The San Francisco Board of Supervisors this week voted 8-3 to approve the environmental impact report for the 720-acre Hunters Point Shipyard redevelopment project, a major step in the progress of developer Lennar’s decade-long endurance test.
The board is scheduled to vote for final approval of the project on July 27.
Just prior to the board meeting, the San Francisco City Controller released an economic impact report on the project. Among the many benefits, the report found that at buildout, the project is expected to increase the city’s property tax base by approximately $11 billion, contribute $6.4 billion to $6.6 billion annually to San Francisco’s Gross City Product, and create up to 12,000 new direct jobs and 13,000 new indirect or “induced” jobs.
“The City Controller’s report confirms yet again that the proposed redevelopment of the Hunters Point Shipyard will create a powerful economic engine for the southeast sector and for our entire city,” says Mayor Newsom. “The redevelopment will transform an environmental blight into a new center of jobs, green technology investment, affordable housing and parks. There’s no project more important to our city’s economic future and an opportunity we simply cannot afford to let pass.”
The Hunters Point Shipyard redevelopment comprises 720 acres of waterfront land along San Francisco’s southeastern shores. The development project is designed to provide 10,500 residential units—32% of which will be offered at below-market rates—320 acres of parks and open space, including a new “Crissy Field of the South,” approximately 700,000 sq ft of destination retail and entertainment space and over 2.5 million sq ft of commercial space oriented around a “green” science and technology campus. The project can also accommodate an optional site for a world-class football stadium for the San Francisco 49ers if a preliminary deal for a stadium in Santa Clara falls through.
One piece of the report that is most contentious is a proposed bridge from the shipyard region into Candlestick Point over Yosemite Slough, which contains sensitive wildlife, according to environmentalists.
In other Hunters Point project news, the Metropolitan Transportation Commission has advance a request for $15 million in federal stimulus dollars under the U.S. Department of Transportation’s Tiger II program to complete improvements to Harney Way.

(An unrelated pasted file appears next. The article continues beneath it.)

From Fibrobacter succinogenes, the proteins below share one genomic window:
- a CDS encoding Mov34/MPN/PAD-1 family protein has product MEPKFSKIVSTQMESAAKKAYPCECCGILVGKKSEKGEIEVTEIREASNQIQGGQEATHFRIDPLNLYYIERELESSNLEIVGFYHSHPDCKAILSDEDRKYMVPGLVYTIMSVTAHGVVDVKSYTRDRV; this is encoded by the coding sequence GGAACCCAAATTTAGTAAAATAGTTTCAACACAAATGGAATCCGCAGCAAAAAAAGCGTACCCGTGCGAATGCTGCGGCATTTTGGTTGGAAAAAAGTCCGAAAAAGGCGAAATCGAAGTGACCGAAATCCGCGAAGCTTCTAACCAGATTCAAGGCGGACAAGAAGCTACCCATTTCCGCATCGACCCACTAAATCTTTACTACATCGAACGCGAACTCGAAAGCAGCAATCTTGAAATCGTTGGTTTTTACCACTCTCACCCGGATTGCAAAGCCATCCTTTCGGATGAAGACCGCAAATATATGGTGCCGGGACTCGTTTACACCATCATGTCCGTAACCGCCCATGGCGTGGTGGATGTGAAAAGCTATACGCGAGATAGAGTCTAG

The Harney Way improvements are a core piece of a $360 million transportation package to be constructed in southeast San Francisco as part of the Hunters Point Shipyard/Candlestick Point integrated development project. This multimodal plan will enhance the transportation networks currently serving the Bayview/Hunters Point neighborhood, improve transit service, bicycle and pedestrian facilities, intersection control, curb ramps and landscaping, and pavement. The improvements will link portions of Southeast San Francisco with regional transportation resources and planned development at Hunters Point Shipyard and Candlestick Point.
In the Bayview/Hunters Point neighborhood, 20% of households live below the poverty line. As such, the Mayor has made revitalization a priority with the recently-adopted, CEQA-certified Candlestick Point/Hunters Point Shipyard Phase II Plan.
“The Harney Way roadway, bus rapid transit and bikeway project will offer enhanced, affordable transportation options for residents who do not drive, including youth and seniors,” said Nathaniel P. Ford Sr., SFMTA Executive Director/CEO. “This project will provide numerous transportation improvements for the community in the short and long term.”
The reconstruction of Harney Way is the first portion of a package of proposed improvements that will be implemented as part of the Hunters Point Shipyard/Candlestick Point development project. The full suite of improvements includes reliable and safe transit and bicycle links to BART, Caltrain and downtown San Francisco and provides residents of southeast San Francisco and northern San Mateo County direct, seamless and affordable connections to all parts of the Bay Area.
“These improvements are a critical piece of moving the Hunters Point Shipyard/Candlestick Point Project forward and revitalizing this underserved neighborhood,” says Mayor Newsom.